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December 22, 2016
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May 24, 2012
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October 30, 1988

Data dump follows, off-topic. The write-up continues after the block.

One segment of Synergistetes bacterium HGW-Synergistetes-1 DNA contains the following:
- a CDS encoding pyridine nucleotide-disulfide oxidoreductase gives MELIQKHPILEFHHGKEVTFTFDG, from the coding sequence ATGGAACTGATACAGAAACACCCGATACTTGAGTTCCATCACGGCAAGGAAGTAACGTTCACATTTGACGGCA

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STAT Declassified in Part - Sanitized Copy Approved for Release 2012/05/25: CIA-RDP99-01448R000401580010-0 ANNNORN. draw mixed. rewew "As a manager and leader, he Improved morale, was extremely successful," said Ray but he avoided Cline, an intelligence specialist at the CIA and the State Department for 30 years. He also served as an tough dec1S1011S "informal consultant" for Bush At By Stewart M. Powell and John P. Wafach EXAMPER WASHNGTON 6t/iEAU WASHINGTON - As director of the. Central Intelligence Agency, his only independent executive post in the government, George Bush proved himself adept at deal- ing with Congress and staff mem- bers, but less adroit at choosing aides and making.certain tough de- cisions. That is the verdict of people who watched Bush at close hand.during his 356 days as CIA chief in 1976. To his supporters, he buoyed agency morale in tba wake of con- gressional disclosures of miscon- duct, improved relations with Con- gress and exercised a canny prag- matism that bridged differences within the agency. To his detractors, Bush selected buddies as lieutenanta,ducked tick- lish personnel decisiona,.,and al- lowed hard-line conservatives to shape the agency's traditionally in- dependent assessment of Soviet ca- pabilities. With polls showing him ahead of Democrat Michael Dukakis in the. race for the White House, Bush's performance as CIA chief executive is being examined for insights into the nature of a Bush presidency. He himself once described the CIA directorship as "the beat job in Washington." the CIA. "He didn't stay very long, so I wouldn't overdo it, but he cer- tainly improved the quality of esti- mates and the morale of the agen- cy. A different view emerges from Carl Duckett, the CIA's deputy for science and technology who was let go by Bush after three months. "I never saw George feet he had to understand the depth of some- thing," Duckett said in a Washing- ton Post interview. . "He goes with the flow, looking for how it will play politically." Ford's nominee - Bush, a former Texas congress- man, was President Richard Nix- on's ambassador to the United Na- tions, chairman of the Republican National Committee and U.S. en- voy to China before President Ford nominated him as CIA director Nov. 3, 1975. Bush took over at agency head- quarters in Langley, Va., at a criti- cal time. The agency was involved in a furor after reports on Capitol Hill that it had conducted unautho- rized surveillance of U.S. citizens, mounted assassination plots against foreign leaders and staged The Washington post The New York Times The Washington Times The Wall Street Journal The Christian Science Mon_ ito New York Daily News USA Today ----- The Chicago S AN Tribune ~R4 i ~..MIN~~ CA~ Oats 0~cT Ig44 other questionable covert activities in the Nixon years. Nixon even sought to. use the CIA as part of his attempt to cover up Political espionage in the Water. gate scandal. CIA Director William ,Colby, a career professional, finally was forced to step down. . Bush quickly endeared himself to the agency's estimated 15,000 employees by taking their side. . "About three days after he got there, he read some (critical) story in the paper and turned to his asso- ciates and said, 'What are they do- ing to us?' Colby recalled. "Us! Us! He had the place in the palm of his hand from then 'on." Bush deepened agency loyalty with attempts to resist Justice De- partment requests for. documents detailing the role of former CIA chief Richard ~Heli i in the 1973 overthrow of a democratically elected Marxist government in Chile. Its new chiefs almost nonstop appearances on Capitol Hill helped restore the CIA's relations with Congress. "He really tried to work hard with Congress," said Donald'Gregg; a Bush aide at the CIA who is now his special assistant for national security affairs. Sen. Daniel Inouye, D-Hawaii, chairman of the Senate Intelligence Oversight Committee, paid tribute ,to Bush when he resigned to clear CONTINUED Declassified in Part - Sanitized Copy Approved for Release 2012/05/25: CIA-RDP99-01448R000401580010-0 Declassified in Part - Sanitized Copy Approved for Release 2012/05/25: CIA-RDP99-01448R000401580010-0 *.., the way for President-elect Jimmy Carter's CIA director, Stansfield Turner. "You might say Bush was one of the best we had," Inouye said at the time. "The morale of the intelli- gence community has been in- spired by Bush's leadership.' z, Questions about personnel Beyond-repaMng the CIA, Bush added $500 million to the techno. logical intelligence budget, a move that led to better spy satellite pho- tography in later administrations. But his record at the CIA was marked by personnel problems. In- siders complained that his choice of deputies reflected preference for aides with whom he felt personally comfortable instead of tough-minded lieutenants who would challenge the status quo. At least two major Bush appointees were said to be "in over their heads." Turner, the four-star Navy ad- miral who succeeded Bush, com- plained that senior CIA officials provided a "disturbing lack of spec- ificity and clarity in response to my questions" and that briefing books were "too long and detailed to be useful." Nor did Bush tackle, the tough personnel cutbacks. Internal CIA studies recommended such trims in order to streamline the agency after the Vietnam War and to trim its budget, then estimated at $1 billion a year. (The agency now employs an estimated 25,000 people world- wide with a budget estimated to range as high as $5 billion a year.) For instance, the espionage branch recommended that Bush cut 1,350 jobs within that division over five years. Yet Turner said that when he took over, "no action had been taken." Critics also note that Bush took no action against CIA employees who had helped former CIA agent Edwin Wilson. Wilson was con- victed of crimes in arranging arms shipments to Libya. Nor did Bush remove from the CIA payroll Jordan's King Hus- sein, despite a recommendation by the agency's general counsel that Hussein's $750,000 secret retainer be suspended. Team A, Teats B By far the most controversial Bush legacy at the CIA was the alleged "politicization" of its tradi- tionally independent assessments. of Soviet capabilities. In what became known as the "Team A, Team B" approach, Bush invited a panel of conserva- tives, led by Harvard history Pro- fessor Richard Pipes, to challenge, CIA analyses of intelligence on So. viet military strength. Bush subsequently adopted fea- tures of the outsiders' stark assess- ment - in effect doubling CIA esti- mates of the share of the-Soviet economy devoted to defense. That appraisal, substantiated by addi- tional CIA intelligence, helped jus- tify the buildup of U.S. nuclear forces upder Presidents Carter and Reagan. Cline, the former CIA analyst, called the study "realistic," but added, "From the point of view of technique, it left something to be desired." The "B-team" practice was end- ed shortly thereafter by Turner, who said, "Pitting extremists against one another can only lead to poor results." After being rebuffed in his offer to stay on for the first few months of the Carter administration, Bush left Jan. 20, 1977, Inauguration Day. Later he returned to the agency as a private citizen for a visit. When he entered the executive dining room, a waiter told him that kitch- en workers would like to see him. Bush greeted each one by name, and an aide recalled, "That kind of personal touch is still revered there." Declassified in Part - Sanitized Copy Approved for Release 2012/05/25: CIA-RDP99-01448R000401580010-0